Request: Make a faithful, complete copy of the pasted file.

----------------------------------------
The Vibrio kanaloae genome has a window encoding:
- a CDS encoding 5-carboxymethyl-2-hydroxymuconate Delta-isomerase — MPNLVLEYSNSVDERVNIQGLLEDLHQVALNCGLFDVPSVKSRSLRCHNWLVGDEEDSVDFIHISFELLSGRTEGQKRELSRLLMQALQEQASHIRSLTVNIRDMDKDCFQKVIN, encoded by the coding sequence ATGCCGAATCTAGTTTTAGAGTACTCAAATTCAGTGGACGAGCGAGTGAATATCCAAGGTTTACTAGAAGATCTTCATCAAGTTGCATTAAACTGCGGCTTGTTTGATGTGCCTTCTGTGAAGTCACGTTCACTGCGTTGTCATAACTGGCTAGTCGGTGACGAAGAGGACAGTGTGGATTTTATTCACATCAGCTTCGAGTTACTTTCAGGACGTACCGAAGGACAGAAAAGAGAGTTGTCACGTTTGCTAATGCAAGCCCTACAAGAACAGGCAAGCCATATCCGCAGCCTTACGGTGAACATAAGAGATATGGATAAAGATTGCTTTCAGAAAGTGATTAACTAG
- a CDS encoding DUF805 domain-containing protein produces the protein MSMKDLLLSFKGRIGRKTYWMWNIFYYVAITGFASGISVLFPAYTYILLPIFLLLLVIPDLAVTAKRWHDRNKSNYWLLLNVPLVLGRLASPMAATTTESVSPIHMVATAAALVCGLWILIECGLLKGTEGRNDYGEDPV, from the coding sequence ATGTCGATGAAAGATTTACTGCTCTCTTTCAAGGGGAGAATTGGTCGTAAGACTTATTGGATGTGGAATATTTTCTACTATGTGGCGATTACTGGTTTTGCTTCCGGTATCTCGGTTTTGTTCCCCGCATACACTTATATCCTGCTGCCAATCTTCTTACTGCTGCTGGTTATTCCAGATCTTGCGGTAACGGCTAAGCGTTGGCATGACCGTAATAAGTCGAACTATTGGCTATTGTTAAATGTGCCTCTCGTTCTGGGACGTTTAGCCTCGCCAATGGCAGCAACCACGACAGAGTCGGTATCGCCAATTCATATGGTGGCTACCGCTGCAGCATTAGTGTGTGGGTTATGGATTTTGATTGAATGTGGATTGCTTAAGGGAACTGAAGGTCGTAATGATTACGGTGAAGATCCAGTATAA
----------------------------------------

The Vibrio kanaloae genome has a window encoding:
- a CDS encoding 5-carboxymethyl-2-hydroxymuconate Delta-isomerase — MPNLVLEYSNSVDERVNIQGLLEDLHQVALNCGLFDVPSVKSRSLRCHNWLVGDEEDSVDFIHISFELLSGRTEGQKRELSRLLMQALQEQASHIRSLTVNIRDMDKDCFQKVIN, encoded by the coding sequence ATGCCGAATCTAGTTTTAGAGTACTCAAATTCAGTGGACGAGCGAGTGAATATCCAAGGTTTACTAGAAGATCTTCATCAAGTTGCATTAAACTGCGGCTTGTTTGATGTGCCTTCTGTGAAGTCACGTTCACTGCGTTGTCATAACTGGCTAGTCGGTGACGAAGAGGACAGTGTGGATTTTATTCACATCAGCTTCGAGTTACTTTCAGGACGTACCGAAGGACAGAAAAGAGAGTTGTCACGTTTGCTAATGCAAGCCCTACAAGAACAGGCAAGCCATATCCGCAGCCTTACGGTGAACATAAGAGATATGGATAAAGATTGCTTTCAGAAAGTGATTAACTAG
- a CDS encoding DUF805 domain-containing protein produces the protein MSMKDLLLSFKGRIGRKTYWMWNIFYYVAITGFASGISVLFPAYTYILLPIFLLLLVIPDLAVTAKRWHDRNKSNYWLLLNVPLVLGRLASPMAATTTESVSPIHMVATAAALVCGLWILIECGLLKGTEGRNDYGEDPV, from the coding sequence ATGTCGATGAAAGATTTACTGCTCTCTTTCAAGGGGAGAATTGGTCGTAAGACTTATTGGATGTGGAATATTTTCTACTATGTGGCGATTACTGGTTTTGCTTCCGGTATCTCGGTTTTGTTCCCCGCATACACTTATATCCTGCTGCCAATCTTCTTACTGCTGCTGGTTATTCCAGATCTTGCGGTAACGGCTAAGCGTTGGCATGACCGTAATAAGTCGAACTATTGGCTATTGTTAAATGTGCCTCTCGTTCTGGGACGTTTAGCCTCGCCAATGGCAGCAACCACGACAGAGTCGGTATCGCCAATTCATATGGTGGCTACCGCTGCAGCATTAGTGTGTGGGTTATGGATTTTGATTGAATGTGGATTGCTTAAGGGAACTGAAGGTCGTAATGATTACGGTGAAGATCCAGTATAA